L’Oréal and its Different Faces

I hadn’t done an international marketing post in a while so I thought it could be cool to pair that with some consumer profiling. The L’Oréal Group has a great deal of brands but today, I’m going to focus on L’Oréal Paris and The Body Shop. What I love about comparing and contrasting these brands is that while they both belong to the same group, they originated from two entirely different cultures. L’Oréal Paris originated from the very high-fashion culture while The Body Shop from a very environmentally conscious one, which is displayed in the values they hold and the customers they target. To do these consumer profiles, I chose to look at their Twitter accounts. So, let’s dive in!

The Cover Photo

Judging by The Body Shop’s cover photo, it’s very obvious that the brand focuses on nature and being green. They clearly show this through the abundance of green shades and all of the flowers and leaves. Besides that, the arrangement is very clean and uncluttered. This coupled with the fact that the only product in the picture is Drops of Youth makes it very clear that the customer is an individual that values their appearance. Instead of covering it up, the consumer tries to maintain their youth and cleanse themselves using natural products.

L’Oréal, on the other hand, has a very dark cover photo. There’s a model with flawless, airbrushed skin staring back at you with the reddest lips. To her right are girls partying and to her left, a product by L’Oréal Paris. The entire cover photo resembles a high-end magazine ad. The focus on the gold color and word further highlights the notion. Judging by this cover photo, the brand believes that L’Oréal Paris’ consumers like to go out and doll themselves up.

The Posts

Both accounts do a great job at linking the values to the products that they promote.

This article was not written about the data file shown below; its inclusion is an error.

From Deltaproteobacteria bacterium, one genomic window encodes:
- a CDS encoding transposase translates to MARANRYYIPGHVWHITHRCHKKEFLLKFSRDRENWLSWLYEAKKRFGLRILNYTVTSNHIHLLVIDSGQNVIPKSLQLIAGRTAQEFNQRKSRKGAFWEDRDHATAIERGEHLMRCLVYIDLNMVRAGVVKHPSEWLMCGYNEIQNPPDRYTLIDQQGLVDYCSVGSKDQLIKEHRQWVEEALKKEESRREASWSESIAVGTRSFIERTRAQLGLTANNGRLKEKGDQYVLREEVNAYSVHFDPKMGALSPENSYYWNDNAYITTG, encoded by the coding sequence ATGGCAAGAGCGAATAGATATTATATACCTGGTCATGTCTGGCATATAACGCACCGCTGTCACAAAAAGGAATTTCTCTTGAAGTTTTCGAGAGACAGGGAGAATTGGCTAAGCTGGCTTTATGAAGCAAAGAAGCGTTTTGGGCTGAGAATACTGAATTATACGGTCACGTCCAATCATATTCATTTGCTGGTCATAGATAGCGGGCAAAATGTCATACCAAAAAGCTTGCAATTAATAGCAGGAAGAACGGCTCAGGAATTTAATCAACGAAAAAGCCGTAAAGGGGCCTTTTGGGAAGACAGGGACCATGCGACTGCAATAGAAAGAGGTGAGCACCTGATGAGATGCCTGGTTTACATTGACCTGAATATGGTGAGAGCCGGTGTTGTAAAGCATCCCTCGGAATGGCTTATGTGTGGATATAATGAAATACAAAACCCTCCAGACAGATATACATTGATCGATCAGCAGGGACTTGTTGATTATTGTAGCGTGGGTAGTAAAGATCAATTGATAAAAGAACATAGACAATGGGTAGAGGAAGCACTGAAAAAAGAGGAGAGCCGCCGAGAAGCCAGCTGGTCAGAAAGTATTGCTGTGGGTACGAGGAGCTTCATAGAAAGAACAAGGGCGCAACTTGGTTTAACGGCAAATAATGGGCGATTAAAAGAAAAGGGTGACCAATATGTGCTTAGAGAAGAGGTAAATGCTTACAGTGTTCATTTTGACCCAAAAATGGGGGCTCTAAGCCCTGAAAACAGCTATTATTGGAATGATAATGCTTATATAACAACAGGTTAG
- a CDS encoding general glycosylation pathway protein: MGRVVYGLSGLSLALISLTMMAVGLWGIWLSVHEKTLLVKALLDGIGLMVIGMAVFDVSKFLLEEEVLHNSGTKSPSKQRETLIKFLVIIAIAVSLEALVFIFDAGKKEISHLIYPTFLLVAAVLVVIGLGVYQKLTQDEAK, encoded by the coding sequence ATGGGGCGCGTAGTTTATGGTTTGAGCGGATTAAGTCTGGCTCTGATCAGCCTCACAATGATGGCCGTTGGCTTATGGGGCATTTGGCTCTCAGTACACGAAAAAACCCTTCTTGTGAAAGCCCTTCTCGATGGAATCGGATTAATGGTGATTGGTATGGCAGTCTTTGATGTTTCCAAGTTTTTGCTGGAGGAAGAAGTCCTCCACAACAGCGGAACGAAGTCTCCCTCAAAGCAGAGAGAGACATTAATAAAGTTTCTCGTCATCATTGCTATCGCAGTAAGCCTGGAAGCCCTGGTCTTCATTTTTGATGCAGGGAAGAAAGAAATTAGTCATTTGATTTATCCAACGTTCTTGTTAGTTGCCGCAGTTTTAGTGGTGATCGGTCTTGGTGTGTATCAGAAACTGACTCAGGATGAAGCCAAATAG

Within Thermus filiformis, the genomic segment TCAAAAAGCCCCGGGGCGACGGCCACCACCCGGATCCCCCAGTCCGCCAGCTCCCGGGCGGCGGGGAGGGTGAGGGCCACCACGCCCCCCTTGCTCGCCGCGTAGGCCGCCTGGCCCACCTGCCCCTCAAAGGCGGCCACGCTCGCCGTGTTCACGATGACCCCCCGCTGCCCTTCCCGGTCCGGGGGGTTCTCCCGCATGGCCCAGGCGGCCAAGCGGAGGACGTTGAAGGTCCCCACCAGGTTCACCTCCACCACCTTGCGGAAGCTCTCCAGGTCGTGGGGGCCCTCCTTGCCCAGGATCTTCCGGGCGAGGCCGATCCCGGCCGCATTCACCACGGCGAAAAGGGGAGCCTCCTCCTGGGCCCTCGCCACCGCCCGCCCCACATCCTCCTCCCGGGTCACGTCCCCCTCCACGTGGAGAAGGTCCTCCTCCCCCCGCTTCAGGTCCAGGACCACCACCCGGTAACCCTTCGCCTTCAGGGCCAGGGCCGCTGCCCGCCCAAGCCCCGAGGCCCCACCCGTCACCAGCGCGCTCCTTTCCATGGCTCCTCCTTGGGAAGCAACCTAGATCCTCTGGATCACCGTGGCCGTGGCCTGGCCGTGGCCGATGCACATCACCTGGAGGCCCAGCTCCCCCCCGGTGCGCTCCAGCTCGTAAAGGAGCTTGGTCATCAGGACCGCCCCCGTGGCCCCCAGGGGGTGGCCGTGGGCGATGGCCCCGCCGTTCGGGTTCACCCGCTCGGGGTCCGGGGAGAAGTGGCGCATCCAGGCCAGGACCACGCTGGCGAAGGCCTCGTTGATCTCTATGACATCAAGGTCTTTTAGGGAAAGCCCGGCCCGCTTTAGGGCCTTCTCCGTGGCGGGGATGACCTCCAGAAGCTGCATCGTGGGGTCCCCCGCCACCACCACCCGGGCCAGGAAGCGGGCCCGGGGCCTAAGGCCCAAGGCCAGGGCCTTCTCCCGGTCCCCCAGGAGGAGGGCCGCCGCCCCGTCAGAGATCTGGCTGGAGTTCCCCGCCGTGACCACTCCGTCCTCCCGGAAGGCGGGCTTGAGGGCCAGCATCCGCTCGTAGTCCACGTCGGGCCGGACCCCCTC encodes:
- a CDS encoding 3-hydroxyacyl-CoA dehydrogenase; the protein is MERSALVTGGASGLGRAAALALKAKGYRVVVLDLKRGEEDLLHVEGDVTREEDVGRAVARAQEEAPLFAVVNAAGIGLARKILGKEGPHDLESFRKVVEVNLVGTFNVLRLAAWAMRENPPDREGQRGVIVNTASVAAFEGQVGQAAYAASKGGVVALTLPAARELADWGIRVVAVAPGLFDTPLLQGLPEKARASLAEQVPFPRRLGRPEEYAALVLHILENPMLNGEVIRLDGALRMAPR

The Body Shop connects with its consumers by showing them that the organization cares about the world. The Body Shop has clearly targeted its consumer well because there are just as much, if not more, tweets by the consumers praising the organization’s products and initiatives than tweets by the company pushing their products. @ashleyljames informs The Body Shop that she was delighted to learn about their Enrich not Exploit campaign. The organization doesn’t just do well in gaining support for its causes but also get quite a bit of praise on its products. Just below @ashleyljames’ tweet is another one by @venetiafalconer, who is thrilled to have gotten vegan skincare. The Body Shop is clearly successful at targeting to the environmental- and health- conscious young adults.

Contrastingly, L’Oréal Paris focuses on pushing their products. While most of the tweets on the organization’s page are by the organization itself, what I find novel is their little bit of consumer research. With this poll (pictured on the right), not only are they engaging their consumer but they are also gauging their interests. L’Oréal Paris could use this information to suggest products to help the consumers acheive their desired look. Given that most of the posts deal with looking forward to the weekend, L’Oréals customers are young adults whose main focus at the moment is having a good time.

All in all, I think that The Body Shop is doing a better job at connecting to its target customer and generating user-generated content. Nonetheless, judging solely on the Twitter accounts, both organizations seem successful in their use of psychographic factors to reach their consumers.

But what do you think? What would you suggest the organizations do to improve their dialogue with the consumers?


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